Monday, 27 February 2012
Olive Kitteridge by Elizabeth Strout - Olive's story is told through short stories about her neighbours and friends. I liked this approach and the uniqueness of each character and his or her own story. Though Olive is a cranky, resentful old bugger I got to like her, too.
Now I am reading:
Faithful Place by Tana French - I already delayed reading it far too long. I am going to read it next. I swear.
Great House by Nicole Krauss - In March my shelfari group and I are going to read books about books and Great House is about a writer and her desk. When she has to give it back, she is not able to write anymore.
Starting this weekend Care from Lit in the Last Frontier is hosting a nice challenge about reading what you want, tracking your page count and thus accomplishing the IditaRod 2012, the famous Alaskan dog sled race, whilst reading. Check it out here.
It's Monday is hosted by Sheila from Book Journey.
Thursday, 23 February 2012
I decided to read it because of the blogging event "Venice in February" and because it fits the monthly tag memoir in a shelfari group I participate in. Especially the food related sides of Venice were mentioned, like markets and restaurants, which got me enough insight on Venice to count for the blogging event. I am not tempted to pick up one of her other books.
Unfortunately I think it's worth only 2 stars out of five.
Monday, 20 February 2012
The Gathering by Anne Enright (click here for review) - A somewhat dark and melancholic view on the protagonist's emotions and thoughts due to the loss of her suicidal and alcoholic brother. This book was awarded the Man Booker Prize 2007.
Room by Emma Donoghue (click here for review) - A new favorite of mine. Five year old Jack and his mother are captured in Room. Their daily routine is somewhat bizarre as Jack is not aware of the existence of a world outside of Room.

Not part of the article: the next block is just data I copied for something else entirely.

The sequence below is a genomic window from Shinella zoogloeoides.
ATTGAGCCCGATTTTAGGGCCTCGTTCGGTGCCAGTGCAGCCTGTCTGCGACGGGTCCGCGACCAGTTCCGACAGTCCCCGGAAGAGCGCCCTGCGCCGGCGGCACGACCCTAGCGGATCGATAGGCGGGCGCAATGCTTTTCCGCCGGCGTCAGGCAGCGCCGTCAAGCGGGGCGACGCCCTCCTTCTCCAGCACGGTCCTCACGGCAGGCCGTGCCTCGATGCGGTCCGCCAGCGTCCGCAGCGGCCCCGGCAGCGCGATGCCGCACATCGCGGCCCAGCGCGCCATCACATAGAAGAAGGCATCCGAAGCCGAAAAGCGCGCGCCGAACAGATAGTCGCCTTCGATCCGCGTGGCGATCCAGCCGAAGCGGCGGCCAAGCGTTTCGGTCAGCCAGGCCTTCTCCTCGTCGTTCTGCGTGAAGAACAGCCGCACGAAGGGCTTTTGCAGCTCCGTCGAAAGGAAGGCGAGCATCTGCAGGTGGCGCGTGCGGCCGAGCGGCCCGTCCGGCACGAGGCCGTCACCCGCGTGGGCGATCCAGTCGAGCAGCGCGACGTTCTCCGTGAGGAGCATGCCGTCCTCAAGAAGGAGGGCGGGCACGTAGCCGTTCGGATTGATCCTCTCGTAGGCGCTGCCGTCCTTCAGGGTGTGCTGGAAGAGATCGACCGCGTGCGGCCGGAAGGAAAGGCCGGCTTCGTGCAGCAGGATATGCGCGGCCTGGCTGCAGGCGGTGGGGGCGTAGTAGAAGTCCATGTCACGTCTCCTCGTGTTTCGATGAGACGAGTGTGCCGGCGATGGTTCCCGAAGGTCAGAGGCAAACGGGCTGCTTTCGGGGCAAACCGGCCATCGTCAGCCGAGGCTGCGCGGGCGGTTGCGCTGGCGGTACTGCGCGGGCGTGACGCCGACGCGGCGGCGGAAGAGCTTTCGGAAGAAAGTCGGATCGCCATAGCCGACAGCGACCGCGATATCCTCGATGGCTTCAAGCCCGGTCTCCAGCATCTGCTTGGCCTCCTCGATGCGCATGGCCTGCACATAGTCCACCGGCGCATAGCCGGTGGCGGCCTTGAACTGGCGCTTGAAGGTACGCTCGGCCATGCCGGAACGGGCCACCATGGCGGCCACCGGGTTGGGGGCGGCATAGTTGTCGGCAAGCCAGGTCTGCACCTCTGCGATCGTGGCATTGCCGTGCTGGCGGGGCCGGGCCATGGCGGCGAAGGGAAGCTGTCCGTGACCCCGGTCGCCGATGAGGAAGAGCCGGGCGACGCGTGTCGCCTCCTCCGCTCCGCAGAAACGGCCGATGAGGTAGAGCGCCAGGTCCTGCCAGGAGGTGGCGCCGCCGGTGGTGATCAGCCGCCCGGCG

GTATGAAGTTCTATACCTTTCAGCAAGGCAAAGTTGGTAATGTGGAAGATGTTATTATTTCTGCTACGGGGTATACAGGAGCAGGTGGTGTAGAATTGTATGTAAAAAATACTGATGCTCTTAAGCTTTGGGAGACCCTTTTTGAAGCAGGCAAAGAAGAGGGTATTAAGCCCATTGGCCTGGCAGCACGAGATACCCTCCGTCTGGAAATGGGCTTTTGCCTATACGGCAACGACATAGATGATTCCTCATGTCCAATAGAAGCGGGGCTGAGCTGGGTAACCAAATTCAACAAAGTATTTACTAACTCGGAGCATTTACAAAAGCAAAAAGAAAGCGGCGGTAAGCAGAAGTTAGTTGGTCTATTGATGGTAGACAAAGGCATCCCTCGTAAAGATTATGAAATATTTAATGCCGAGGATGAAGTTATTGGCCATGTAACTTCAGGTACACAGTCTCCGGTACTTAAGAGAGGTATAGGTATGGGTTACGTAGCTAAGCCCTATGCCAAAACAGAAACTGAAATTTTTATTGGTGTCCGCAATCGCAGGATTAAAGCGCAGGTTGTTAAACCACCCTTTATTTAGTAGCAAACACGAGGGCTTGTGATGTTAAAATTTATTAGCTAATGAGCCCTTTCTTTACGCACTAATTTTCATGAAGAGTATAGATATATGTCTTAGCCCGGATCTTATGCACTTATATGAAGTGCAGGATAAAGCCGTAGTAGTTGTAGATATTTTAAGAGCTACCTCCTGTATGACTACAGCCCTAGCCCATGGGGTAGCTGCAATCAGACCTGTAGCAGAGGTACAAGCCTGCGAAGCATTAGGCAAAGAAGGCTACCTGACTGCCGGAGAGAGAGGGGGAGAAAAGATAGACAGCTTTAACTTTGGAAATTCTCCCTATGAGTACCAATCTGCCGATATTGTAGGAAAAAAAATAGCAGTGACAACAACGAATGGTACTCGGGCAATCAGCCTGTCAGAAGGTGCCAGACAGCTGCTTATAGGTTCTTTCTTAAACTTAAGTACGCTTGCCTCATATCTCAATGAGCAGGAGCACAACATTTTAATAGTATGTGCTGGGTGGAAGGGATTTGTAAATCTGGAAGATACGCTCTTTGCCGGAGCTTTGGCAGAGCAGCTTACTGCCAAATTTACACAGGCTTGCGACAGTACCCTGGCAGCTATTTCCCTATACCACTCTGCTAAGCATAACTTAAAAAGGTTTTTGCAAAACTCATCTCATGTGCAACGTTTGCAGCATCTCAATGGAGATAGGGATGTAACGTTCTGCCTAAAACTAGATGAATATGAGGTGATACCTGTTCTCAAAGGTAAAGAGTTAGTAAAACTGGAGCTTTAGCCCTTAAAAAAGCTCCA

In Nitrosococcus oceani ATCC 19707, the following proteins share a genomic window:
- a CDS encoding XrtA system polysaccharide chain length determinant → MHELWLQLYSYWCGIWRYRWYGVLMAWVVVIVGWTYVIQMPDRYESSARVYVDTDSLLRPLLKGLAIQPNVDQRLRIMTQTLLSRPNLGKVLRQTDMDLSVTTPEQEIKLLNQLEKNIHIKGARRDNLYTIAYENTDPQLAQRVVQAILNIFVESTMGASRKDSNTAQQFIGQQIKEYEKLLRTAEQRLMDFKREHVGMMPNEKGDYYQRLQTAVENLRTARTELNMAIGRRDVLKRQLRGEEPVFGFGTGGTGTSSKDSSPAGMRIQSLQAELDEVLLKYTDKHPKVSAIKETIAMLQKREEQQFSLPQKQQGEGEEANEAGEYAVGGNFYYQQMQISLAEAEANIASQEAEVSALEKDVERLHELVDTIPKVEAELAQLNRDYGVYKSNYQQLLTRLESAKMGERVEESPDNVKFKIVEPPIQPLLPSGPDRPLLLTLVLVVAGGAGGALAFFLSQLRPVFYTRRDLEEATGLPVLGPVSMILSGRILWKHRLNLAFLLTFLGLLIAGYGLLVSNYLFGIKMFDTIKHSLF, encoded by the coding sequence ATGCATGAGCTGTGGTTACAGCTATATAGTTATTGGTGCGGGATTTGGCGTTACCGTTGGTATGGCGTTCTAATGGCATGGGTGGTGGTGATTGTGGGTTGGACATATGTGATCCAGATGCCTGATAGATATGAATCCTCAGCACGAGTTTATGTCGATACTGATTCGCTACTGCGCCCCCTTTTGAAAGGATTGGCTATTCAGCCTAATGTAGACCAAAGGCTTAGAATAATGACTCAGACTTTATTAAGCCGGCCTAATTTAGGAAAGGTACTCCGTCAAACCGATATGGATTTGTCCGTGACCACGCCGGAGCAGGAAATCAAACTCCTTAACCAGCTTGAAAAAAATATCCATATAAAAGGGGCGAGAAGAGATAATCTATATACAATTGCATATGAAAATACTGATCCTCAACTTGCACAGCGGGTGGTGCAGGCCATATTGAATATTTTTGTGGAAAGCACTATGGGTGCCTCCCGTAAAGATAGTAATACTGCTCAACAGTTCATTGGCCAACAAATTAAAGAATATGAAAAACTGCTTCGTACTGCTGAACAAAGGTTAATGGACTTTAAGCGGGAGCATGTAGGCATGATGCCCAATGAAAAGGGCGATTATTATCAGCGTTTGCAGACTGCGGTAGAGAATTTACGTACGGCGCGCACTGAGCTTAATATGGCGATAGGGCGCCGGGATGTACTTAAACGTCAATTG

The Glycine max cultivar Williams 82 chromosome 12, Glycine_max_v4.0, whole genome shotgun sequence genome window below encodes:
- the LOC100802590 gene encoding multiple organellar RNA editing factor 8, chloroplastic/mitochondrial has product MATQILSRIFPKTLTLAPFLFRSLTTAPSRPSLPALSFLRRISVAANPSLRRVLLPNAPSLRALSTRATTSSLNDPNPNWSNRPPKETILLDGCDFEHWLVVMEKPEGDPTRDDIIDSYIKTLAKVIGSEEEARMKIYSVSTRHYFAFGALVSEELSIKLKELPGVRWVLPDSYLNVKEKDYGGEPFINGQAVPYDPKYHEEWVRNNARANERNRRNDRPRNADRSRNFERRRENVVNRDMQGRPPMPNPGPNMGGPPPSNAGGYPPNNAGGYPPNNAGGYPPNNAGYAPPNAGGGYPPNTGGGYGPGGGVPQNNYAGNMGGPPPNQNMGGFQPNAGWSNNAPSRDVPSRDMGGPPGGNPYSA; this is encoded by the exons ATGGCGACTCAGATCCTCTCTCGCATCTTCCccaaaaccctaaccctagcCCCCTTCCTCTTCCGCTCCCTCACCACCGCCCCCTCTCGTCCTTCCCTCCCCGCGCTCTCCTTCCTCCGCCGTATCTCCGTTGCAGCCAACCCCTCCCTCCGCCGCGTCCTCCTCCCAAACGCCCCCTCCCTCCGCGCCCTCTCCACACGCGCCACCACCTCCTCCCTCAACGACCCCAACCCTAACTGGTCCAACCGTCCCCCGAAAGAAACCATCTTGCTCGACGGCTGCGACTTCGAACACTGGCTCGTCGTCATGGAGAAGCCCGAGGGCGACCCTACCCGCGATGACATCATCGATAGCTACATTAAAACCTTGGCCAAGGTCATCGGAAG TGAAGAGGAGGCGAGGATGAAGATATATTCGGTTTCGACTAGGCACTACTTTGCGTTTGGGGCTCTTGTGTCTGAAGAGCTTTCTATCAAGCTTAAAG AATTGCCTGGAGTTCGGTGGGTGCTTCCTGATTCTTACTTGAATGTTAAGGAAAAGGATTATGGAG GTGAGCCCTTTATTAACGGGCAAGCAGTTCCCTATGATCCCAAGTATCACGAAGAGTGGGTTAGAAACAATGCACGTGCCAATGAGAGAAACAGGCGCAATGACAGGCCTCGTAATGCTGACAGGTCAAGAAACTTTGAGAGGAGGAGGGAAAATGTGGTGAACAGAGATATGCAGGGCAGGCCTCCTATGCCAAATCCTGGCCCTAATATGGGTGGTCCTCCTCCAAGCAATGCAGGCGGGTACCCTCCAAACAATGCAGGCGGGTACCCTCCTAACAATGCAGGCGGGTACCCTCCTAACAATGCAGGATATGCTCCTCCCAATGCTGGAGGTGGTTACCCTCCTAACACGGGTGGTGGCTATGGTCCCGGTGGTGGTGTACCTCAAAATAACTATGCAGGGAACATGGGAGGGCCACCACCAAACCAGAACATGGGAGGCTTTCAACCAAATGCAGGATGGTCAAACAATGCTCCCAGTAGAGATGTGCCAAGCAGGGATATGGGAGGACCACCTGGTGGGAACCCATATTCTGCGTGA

The Rain Before it Falls by Jonathan Coe (click here for review) - How Imogen was blinded was a secret until now, but Rosamond is going to lift it with great empathy, also describing wonderful moments of Imogen's life, trying to rouse apprehension for an incomprehensible deed. A very enjoyable read.
Mockinjay by Suzanne Collins - My first audio book and I loved it, though I didn't like the third part as much as the other Hunger Games parts.
The Marriage Plot by Jeffrey Eugenides - Insights on a marriage plot (as often spun in Jane Austen books)as it could have worked in the '80s. Unfortunately I couldn't connect to this time period that much and didn't get all the references.
A Thousand Days in Venice by Malena de Blasi - The memoir of an American woman who moved to Venice to follow her love, giving up her whole privileged and established life in the US. Didn't hold my interest.
Now I am reading:
Olive Kitteridge by Elizabeth Strout, which I think is adorable. The reader gets to know Olive through bits and pieces told through the stories of her neighbours and friends. I like this concept and though Olive Kitteridge is not the friendly, happy teacher woman from next door I like her too.
I plan on reading:
Whatever strikes my fancy or hopefully a book from my tbr challenge list (have a look here). I also have Great House by Nicole Krauss from the library, which, of course, I want to read before I have to return it.
It's Monday is hosted by Book Journey.
Monday, 13 February 2012
I picked up my book from the library. I am going to read A Thousand Days in Venice by Marlena de Blasi. Unfortunately I only got hold of this
book, otherwise I would have committed to reading more.
Since I have been to Venice twice already, I thought I might share some impressions. Both times I went to Venice it was blazing hot in the city. I remember heading for narrow alleys, because houses there spent some cooling shadow. The windows and their shutters were closed keeping the heat out or because houses were abandoned. The canals running alongside the the alleys exuded the smell of standing water. There were shops that sold sandwiches and cold soft drinks to the tourist as well as souvenir shops that sold tiny glass figurines or painted masks. And I swear that I smelled licorice sticks at every other corner. I figure it must be some local speciality.
Hundreds of doves were filling Piazza San Marco and I think there must have been many more people. Napoleon once said: "San Marco is Europe's most elegant salon." Well, the setting is awesome and I am sure Venice might be able to make visitors feel quite exquisit, too. I also remember a very long queue of tourists waiting to get access to St Mark's Basilica. People were asked to cover bare shoulders and legs despite the heat before entering the church.
I can't say that Venice stroke my sense of romance though, because I only saw it in bright daylight and because instead of a mild sea breeze there only was sweltering heat and because instead of some privacy, Venice offered boatloads of shoving excursionist.